The fallout from the Ravens’ 27-24 loss to the Cincinnati Bengals on Sunday centered around the controversial offensive pass interference call that wiped out what would have been an 80-yard touchdown pass from Joe Flacco to Steve Smith in the final minute.
Frustration was understandable as Smith and safety George Iloka jockeyed for position on the deep ball before the veteran receiver’s hand made contact with the defender’s jersey, and, well, the rest was open to interpretation. Whether you saw Smith pulling the Bengals defensive back to the ground or Iloka doing a fine acting job, it was the kind of play that would have made the Bengals and their fans just as angry had the touchdown stood without any penalty, but we’ve all seen the direction of the NFL in recent years with more flags being thrown in the passing game and offensive pass interference being a proverbial “point of emphasis” this season.
Let’s not forget we’re also talking about the Ravens needing an 80-yard prayer to pull out the victory in Cincinnati, which speaks to the shortcomings on both sides of the ball leading up to that moment.
Yes, injuries were a significant storyline for the Ravens in Week 8 as they missed the short-to-intermediate presence of tight end Owen Daniels as well as the Pro Bowl-caliber play of Jimmy Smith in the secondary after the cornerback exited in the first half with a sprained left foot. Baltimore was also missing a number of other players at various times in the game as offensive linemen Eugene Monroe, Kelechi Osemele, and Marshal Yanda as well as wide receivers Torrey Smith and Michael Campanaro received varying degrees of medical attention.
But the story could have been much different had the Ravens gotten more from either side of the ball in the final six minutes of the game and not put it in the hands of an official making a questionable call.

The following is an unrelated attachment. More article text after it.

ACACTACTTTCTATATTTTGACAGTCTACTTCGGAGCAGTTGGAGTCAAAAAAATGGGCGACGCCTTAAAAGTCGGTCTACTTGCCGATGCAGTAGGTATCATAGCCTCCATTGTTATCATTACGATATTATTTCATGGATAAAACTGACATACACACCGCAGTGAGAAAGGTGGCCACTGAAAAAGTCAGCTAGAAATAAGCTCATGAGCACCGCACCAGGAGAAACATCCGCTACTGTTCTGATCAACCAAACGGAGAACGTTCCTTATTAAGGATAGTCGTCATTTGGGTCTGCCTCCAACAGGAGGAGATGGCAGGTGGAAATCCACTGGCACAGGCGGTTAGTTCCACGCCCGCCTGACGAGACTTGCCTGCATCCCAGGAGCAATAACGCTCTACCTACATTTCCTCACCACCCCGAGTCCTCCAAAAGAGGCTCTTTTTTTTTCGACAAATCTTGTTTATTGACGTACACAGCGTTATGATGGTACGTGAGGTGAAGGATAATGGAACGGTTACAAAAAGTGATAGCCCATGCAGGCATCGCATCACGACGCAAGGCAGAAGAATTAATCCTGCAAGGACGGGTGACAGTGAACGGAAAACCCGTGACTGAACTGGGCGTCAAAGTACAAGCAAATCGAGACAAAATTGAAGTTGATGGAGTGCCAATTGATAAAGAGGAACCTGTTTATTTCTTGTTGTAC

It was a bad day for Flacco as he threw two interceptions and completed only 50 percent of his passes, but the Ravens offense had its second straight possession off a turnover after safety Matt Elam stripped a pass away from wide receiver Mohamed Sanu and the ball landed in the arms of linebacker C.J. Mosley with 6:12 remaining and Baltimore leading 21-20. With the ball at the Cincinnati 43, the Ravens had the opportunity to add to their lead while running down a huge chunk of the clock, but they were unable to pick up as much as a first down and instead settled for a 53-yard field goal for Justin Tucker.
Though the Ravens came away with points, a few first downs and a touchdown would have made it a 28-20 lead and left little time on the clock for the Bengals. Instead, Tucker’s field goal went through the uprights with 3:59 still remaining.
And that’s when the defense followed its two biggest plays of the game — game-changing turnovers created by defensive tackle Haloti Ngata and the combination of Elam and Mosley — with a letdown drive in which the Bengals ultimately won it. A secondary forced to rely on cornerback Dominique Franks in a starting role was in position to steal the win in Cincinnati before rookie safety Terrence Brooks lost Sanu in coverage for a 53-yard completion on third-and-10. Instead of the Bengals punting deep in their own territory and needing to use their timeouts in hopes of getting the ball back, the Ravens were burned on third-and-long and Cincinnati moved inside the Baltimore 30 with less than four minutes remaining.
Baltimore surrendered another third-down reception to Greg Little to move the Bengals inside the 10 before quarterback Andy Dalton crossed the goal line on fourth-and-goal from the 1 with 57 seconds to go.
The Ravens couldn’t make a stop when they needed it, instead allowing Dalton and the Bengals to drive 80 yards on 10 plays in just over three minutes.
Dwell on the interference call if you’d like, but the Ravens had their chances to protect their late lead.
Of course, there were earlier moments on which the Ravens can look back such as the decision to throw a fourth-and-goal pass from the 1 to Kamar Aiken that netted zero points on the opening drive of the game or the fact that running back Lorenzo Taliaferro was Baltimore’s leader in receiving yards with 42, illustrating receivers’ inability to get open down the field. Flacco’s pair of interceptions led to 10 points, which put the Ravens in an 11-point hole early in the second half.
And the defense allowed Dalton to complete 75 percent of his passes as the secondary was bending throughout the game before finally breaking late.
Did the Ravens receive the short end of the stick on the interference call that wiped out the last-second touchdown to Steve Smith?
But needing an 80-yard miracle wasn’t exactly how you draw it up before that little yellow flag was ultimately thrown.